Cuz even if their is light in today's world, the shade of grey is dark, with a capitalist system that is fundamentally flawed in that it doesn't give a shit about some people having virtually nothing whereas other people have billions. It's a dark shade of grey. So is patriarchy, heteronormativity, racism and loads of other -isms. Fundamentally flawed is a nice way of putting it. I would rather say Fucked up.
So. Many of the authors I am drawn to are the ones who dare to travel to these places of darkness. Very, very dark gray. Almost black. Some people call them nihilists because they sound so damn negative and dark. But I don't think they are Nihilists, because they are still politically constructive. I am thinking of authors like Elfreide Jelinek, Jamaica Kincaid and Valerie Solanas, but also somebody like Arundhati Roy (and artists like Diamanda Galas, PJ Harvey, especially her latest album, Antony Hegarty and Fiona Apple). And maybe also Virginie Despentes, who's film Baise Moi did not impress me, cuz it did not seem politically fluent enough. However her book King Kong-theory sounds interesting. It opens with the following:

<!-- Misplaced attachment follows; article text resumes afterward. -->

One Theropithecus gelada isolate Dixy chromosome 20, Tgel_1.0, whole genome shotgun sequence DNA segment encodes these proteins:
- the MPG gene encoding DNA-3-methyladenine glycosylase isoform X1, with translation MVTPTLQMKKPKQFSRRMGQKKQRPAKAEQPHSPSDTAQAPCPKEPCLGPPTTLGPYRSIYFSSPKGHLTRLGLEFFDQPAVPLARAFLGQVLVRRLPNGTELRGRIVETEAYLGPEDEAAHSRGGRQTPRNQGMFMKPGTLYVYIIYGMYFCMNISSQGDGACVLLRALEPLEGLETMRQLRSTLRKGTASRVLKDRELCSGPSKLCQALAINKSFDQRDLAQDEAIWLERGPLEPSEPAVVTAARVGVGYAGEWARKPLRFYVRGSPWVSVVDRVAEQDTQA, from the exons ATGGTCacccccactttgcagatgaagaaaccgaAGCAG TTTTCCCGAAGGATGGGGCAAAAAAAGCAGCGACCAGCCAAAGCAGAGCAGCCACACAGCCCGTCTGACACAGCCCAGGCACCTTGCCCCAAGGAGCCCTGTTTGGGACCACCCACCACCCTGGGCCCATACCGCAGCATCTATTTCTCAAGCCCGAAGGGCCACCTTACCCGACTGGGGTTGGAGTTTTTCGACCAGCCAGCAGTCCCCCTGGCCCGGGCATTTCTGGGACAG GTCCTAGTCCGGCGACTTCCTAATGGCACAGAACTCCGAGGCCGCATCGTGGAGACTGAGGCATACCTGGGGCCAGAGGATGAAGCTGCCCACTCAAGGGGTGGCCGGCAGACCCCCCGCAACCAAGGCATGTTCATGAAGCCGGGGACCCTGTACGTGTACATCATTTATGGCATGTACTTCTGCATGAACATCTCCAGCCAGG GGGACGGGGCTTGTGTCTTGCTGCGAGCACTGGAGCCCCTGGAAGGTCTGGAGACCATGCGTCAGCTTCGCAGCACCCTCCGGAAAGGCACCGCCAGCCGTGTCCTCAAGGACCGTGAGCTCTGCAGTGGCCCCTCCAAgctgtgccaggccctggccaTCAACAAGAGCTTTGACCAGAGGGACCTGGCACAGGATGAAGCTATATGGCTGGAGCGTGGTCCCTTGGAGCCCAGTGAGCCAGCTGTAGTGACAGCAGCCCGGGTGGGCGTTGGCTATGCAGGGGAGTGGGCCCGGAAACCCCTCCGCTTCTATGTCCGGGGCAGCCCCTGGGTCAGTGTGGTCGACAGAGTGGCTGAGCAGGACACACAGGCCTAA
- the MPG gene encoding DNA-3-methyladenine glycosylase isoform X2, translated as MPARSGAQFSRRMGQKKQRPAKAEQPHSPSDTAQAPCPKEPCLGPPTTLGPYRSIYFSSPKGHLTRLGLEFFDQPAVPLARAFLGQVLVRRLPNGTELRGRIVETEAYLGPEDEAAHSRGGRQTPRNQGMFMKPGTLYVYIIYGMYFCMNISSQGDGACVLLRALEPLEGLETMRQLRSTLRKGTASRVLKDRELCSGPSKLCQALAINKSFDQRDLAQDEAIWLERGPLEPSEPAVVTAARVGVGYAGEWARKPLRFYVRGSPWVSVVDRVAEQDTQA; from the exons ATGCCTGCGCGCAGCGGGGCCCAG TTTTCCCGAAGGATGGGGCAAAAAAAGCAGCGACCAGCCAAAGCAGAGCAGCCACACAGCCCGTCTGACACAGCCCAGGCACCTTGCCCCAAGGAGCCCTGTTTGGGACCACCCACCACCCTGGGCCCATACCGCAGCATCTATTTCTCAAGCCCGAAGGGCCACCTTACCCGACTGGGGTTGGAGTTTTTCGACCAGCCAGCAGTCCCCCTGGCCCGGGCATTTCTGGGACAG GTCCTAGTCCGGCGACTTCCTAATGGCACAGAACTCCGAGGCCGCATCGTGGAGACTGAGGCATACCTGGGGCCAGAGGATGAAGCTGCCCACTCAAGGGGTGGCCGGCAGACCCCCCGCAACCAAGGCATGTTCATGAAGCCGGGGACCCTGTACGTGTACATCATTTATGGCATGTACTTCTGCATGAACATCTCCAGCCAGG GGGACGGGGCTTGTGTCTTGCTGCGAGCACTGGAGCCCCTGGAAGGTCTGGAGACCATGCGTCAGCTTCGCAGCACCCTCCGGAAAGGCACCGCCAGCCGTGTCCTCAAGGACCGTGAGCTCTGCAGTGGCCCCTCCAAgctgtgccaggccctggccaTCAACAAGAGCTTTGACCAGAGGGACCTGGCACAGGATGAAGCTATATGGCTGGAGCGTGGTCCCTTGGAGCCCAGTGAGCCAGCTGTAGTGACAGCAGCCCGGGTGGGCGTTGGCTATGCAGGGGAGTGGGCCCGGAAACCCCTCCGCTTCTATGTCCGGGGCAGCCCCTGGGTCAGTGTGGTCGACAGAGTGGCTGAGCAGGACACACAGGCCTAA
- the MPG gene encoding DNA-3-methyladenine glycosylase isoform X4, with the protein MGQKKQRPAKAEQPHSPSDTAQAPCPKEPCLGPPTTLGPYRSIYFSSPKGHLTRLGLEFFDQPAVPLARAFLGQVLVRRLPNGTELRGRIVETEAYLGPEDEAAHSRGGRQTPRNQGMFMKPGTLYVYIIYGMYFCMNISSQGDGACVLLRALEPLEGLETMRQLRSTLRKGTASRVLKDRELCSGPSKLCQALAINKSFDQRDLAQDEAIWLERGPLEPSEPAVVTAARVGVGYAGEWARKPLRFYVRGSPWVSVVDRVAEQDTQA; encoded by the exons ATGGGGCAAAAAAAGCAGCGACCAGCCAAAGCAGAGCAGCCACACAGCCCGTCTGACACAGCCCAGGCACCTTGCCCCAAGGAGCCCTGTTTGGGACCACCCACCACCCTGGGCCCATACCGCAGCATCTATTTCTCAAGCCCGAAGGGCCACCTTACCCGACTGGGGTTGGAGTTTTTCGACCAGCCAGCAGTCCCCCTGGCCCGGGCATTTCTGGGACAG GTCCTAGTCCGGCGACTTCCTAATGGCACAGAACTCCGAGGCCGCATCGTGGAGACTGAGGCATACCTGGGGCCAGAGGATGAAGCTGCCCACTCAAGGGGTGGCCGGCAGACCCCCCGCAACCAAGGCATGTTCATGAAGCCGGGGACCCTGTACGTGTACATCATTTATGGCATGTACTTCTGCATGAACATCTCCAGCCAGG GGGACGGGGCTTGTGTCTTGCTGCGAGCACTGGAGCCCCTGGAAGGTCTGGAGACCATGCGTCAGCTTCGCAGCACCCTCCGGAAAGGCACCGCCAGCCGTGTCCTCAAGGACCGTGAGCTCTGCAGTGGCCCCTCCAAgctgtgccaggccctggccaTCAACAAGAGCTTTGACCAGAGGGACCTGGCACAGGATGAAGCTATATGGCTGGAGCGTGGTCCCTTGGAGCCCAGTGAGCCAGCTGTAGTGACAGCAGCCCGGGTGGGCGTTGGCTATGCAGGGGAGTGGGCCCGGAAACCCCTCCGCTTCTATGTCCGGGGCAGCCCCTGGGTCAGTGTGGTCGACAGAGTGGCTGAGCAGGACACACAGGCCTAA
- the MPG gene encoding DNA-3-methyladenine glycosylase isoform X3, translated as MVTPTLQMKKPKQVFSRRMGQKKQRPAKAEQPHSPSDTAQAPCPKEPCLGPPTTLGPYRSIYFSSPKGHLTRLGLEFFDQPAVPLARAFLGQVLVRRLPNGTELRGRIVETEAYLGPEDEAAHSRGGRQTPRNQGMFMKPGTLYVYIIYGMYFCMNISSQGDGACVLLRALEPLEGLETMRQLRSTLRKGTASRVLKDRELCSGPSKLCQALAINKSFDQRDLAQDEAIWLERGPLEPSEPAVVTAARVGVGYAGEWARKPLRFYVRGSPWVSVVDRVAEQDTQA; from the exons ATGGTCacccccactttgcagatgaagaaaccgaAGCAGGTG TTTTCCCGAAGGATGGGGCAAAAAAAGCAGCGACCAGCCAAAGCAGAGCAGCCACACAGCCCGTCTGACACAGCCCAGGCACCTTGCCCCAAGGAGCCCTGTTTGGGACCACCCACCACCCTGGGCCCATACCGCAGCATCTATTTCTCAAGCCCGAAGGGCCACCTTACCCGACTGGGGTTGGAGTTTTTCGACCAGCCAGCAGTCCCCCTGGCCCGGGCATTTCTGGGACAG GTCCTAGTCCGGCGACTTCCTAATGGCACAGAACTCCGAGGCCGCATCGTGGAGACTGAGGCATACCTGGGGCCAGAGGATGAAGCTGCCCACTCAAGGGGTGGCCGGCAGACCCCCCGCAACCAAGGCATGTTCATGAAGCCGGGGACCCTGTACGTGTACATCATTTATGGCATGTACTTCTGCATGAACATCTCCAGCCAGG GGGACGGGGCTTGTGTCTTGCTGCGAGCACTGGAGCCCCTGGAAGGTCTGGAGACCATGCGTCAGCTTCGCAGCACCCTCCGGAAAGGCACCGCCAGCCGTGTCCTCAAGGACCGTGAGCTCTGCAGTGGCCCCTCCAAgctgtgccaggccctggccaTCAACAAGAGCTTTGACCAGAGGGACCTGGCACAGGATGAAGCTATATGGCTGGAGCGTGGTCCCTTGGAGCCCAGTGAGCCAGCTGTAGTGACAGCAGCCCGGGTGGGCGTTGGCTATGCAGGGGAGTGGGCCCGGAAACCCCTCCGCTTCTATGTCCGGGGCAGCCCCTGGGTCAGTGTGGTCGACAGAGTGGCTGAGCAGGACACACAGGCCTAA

“I am writing as an ugly one for the ugly ones: the old hags, the dykes, the frigid, the unfucked, the unfuckables, the neurotics, the psychos, for all those girls that don’t get a look-in in the universal market of the consumable chick.”